The Covid-19 crisis has forced the countries in the region to accelerate the incorporation of technology into education on a previously unimaginable scale. On June 24, 2020, the Working Group on Technology and Innovation in Education met to discuss the challenges that have arisen due to the closure of educational centers, as well as the strategies and opportunities that have been generated towards the future of technological development in education. This report summarizes experiences from the region and presents the recommendations agreed upon by the group members regarding how to continue the implementation of technology in education.
Included in this publication is a summary of presentations made by the Minister of Public Education of Costa Rica and the President of Plan Ceibal, as well as the participation of those responsible for educational technology and innovation in the ministries of education of Chile, Colombia, Mexico, and Peru. Despite contextual differences, most countries agree that the greatest obstacle to maintaining continuity of learning has been the significant gaps in access to connectivity. Even in contexts such as Uruguay, where the level of connectivity is among the highest in the region, countries have developed multiple innovative strategies to achieve greater coverage and educational continuity.
Lessons learned: From the experiences presented, the group concluded that effective development of educational technologies at scale requires (a) the use of a multimedia approach and (b) the design or adaptation of integrated digital platforms based on a mediated curriculum which connect actors within the system, including teachers and students. To achieve maximum national coverage, several countries have combined digital, analog, and interactive media, including traditional media such as television and radio.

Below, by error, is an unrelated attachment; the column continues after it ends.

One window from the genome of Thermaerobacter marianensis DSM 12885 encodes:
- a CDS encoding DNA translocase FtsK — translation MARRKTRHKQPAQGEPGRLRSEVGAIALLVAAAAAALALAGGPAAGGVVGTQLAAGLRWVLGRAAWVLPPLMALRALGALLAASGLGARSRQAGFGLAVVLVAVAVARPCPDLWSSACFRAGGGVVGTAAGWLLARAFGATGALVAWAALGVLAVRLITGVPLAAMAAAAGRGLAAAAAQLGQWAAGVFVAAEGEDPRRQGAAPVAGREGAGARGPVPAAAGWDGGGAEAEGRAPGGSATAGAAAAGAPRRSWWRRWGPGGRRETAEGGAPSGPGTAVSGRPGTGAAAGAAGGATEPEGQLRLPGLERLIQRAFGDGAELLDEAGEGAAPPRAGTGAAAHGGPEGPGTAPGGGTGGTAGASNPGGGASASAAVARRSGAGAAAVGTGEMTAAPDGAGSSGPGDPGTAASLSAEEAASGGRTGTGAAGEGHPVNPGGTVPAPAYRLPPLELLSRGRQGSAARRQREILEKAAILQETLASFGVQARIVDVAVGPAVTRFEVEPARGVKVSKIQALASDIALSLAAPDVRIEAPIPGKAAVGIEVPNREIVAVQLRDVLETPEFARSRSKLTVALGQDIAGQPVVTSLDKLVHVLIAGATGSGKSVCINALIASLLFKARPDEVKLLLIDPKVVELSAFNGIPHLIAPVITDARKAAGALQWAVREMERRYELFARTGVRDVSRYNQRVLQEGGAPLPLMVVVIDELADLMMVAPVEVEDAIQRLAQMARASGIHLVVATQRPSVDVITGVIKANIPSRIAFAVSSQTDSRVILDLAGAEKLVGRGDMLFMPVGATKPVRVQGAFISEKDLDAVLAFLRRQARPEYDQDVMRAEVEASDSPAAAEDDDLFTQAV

Challenges to overcome: Beyond access to connectivity and necessary devices, the lack of training and support for teachers in information and communication technologies (ICTs), an underdeveloped digital culture, and the lack of inter-ministerial, regional, or international collaboration, also present relevant bottlenecks for the region in the future.
Recommendations: To address these obstacles, the report offers several recommendations for the future: strengthen educational leadership, build alliances within and outside ministries, and collaborate regionally and internationally. In order to address future obstacles, it is essential to have leadership focused on streamlining and adapting existing models to the current situation. This will resolve the conflict between short-term emergency responses and long-term agendas. Likewise, it is not possible to implement a large-scale education plan in such a limited time without cooperation between different sectors of the government, collaboration with private organizations, or spaces for inter-regional and international communication.
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